As business process automation started to take hold in the early 1990s, organizations began to replace people with software programs. These early software programs automated some of the not so important business processes and those that could still be performed manually even if these software programs failed. As time went by and enterprises realized significant cost savings in deploying such software programs these software programs started becoming more and more prevalent in the day-to-day business operations. Along with this transition these software programs started performing more and more important business processes and those that could not be performed manually if these software programs failed. As a result businesses started relying very heavily on the proper functioning of these software programs. In today's current IT environment these software programs now called "Line of Business" applications are crucial to the daily operation of the business. Any malfunctioning of these applications can result in a loss of business/revenue to the enterprise. In fact quite often we find that enterprises have dedicated IT support staff working around the clock to ensure that these Line of Business applications are functioning correctly.

In today's highly competitive world where enterprises are trying to cut costs, we notice that they are trying to automate more and more business processes and roll out software programs to automate business processes at break neck speed. This craze of rolling out Line of Business applications with such a fast development life cycle results in the presence of many vulnerabilities in these applications. These vulnerabilities are not only a source of increased failures for these crucial software programs but they are also an opportunity for hackers to gain access to crucial business data. One must remember that these Line of Business applications handle data that has very high business value; users do not hesitate to type in private or financial information when interacting with these applications. Hence vulnerabilities in these applications that are discovered by attackers are far more critical and can cause far more damage to the business than vulnerabilities in other standard applications.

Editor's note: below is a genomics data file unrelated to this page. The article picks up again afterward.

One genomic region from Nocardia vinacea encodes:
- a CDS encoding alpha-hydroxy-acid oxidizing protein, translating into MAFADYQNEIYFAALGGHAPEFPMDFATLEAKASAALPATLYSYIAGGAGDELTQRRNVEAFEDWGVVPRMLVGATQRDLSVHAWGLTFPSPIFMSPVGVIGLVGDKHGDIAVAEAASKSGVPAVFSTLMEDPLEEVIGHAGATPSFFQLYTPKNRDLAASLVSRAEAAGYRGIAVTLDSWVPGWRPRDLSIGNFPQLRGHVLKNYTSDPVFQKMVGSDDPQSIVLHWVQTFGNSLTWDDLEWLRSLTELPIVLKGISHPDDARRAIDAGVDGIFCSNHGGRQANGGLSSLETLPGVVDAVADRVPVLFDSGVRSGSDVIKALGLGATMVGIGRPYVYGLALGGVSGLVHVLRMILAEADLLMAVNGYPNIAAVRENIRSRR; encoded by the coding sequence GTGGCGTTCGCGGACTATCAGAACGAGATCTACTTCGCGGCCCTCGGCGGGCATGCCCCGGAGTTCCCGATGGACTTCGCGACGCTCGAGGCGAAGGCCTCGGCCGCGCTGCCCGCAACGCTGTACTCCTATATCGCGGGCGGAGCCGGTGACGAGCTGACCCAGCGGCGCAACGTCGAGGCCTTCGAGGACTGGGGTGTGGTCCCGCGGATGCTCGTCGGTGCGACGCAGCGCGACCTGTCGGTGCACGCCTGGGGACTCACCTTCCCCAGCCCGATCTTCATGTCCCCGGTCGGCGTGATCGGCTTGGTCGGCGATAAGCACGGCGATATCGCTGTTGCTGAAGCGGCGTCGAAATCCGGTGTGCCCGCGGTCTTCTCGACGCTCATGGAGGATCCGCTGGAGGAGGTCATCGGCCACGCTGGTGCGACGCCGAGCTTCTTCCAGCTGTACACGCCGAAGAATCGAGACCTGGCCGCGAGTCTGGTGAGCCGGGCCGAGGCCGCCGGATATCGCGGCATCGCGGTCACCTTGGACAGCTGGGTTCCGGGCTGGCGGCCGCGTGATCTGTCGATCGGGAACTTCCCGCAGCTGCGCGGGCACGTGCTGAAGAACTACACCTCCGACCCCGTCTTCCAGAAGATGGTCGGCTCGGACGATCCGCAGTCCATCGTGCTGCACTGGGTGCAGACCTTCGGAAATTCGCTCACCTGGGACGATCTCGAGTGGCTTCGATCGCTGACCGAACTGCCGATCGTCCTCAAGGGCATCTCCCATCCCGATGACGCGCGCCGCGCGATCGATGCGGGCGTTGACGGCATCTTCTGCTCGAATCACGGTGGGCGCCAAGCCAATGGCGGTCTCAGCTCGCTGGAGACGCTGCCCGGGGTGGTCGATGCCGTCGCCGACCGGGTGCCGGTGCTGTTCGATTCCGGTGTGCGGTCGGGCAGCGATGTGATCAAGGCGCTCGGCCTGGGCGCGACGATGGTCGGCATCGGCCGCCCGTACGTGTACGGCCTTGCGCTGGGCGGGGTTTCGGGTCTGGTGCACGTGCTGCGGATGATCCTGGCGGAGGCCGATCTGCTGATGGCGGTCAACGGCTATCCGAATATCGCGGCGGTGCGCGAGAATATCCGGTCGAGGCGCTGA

Security companies have been trying to secure these applications for quite a while. But their efforts have thus far been on securing the perimeter and the host machines and have not been directly targeted towards the application itself. These efforts include the plethora of host based intrusion detection systems, network based firewalls and other similar software. Only recently as security companies have matured we slowly notice a trend emerging that they are beginning to pay more and more attention to securing the application itself rather than the perimeter surrounding it. In recent times we have seen a lot more effort directed towards securing the application directly and this is what we call "Application Security".

Now, that we have given a history of how the term "Application Security" evolved, we need to mention that none of the security companies agree on a single process to perform "Application Security". Each security consultancy company performs "Application Security" as how it deems to be best. There are a wide gamut of tools that are also being sold to assist in "Application Security", but a discussion of those tools is a whole another article. I wont get into the details of the different steps involved in "Application Security" in this article.

But, what I would like to mention is that we would like to see a common methodology for performing "Application Security". In order to facilitate this we the ACE Team will soon be launching a community website which focuses on "Application Security" (ie - how to secure your Line of Business applications). This community website will allow security practitioners, developers and other interested companies and individuals to discuss the issues with Application Security and the various steps involved in it.

Please do mail us and tell us about your interests and what you would like to see on this community website that we are planning on setting up.

Deepak Manohar

Security Technologist

PS : As blogs are supposed to be personal as well - for more personal information about me visit my website. The information is a little outdated.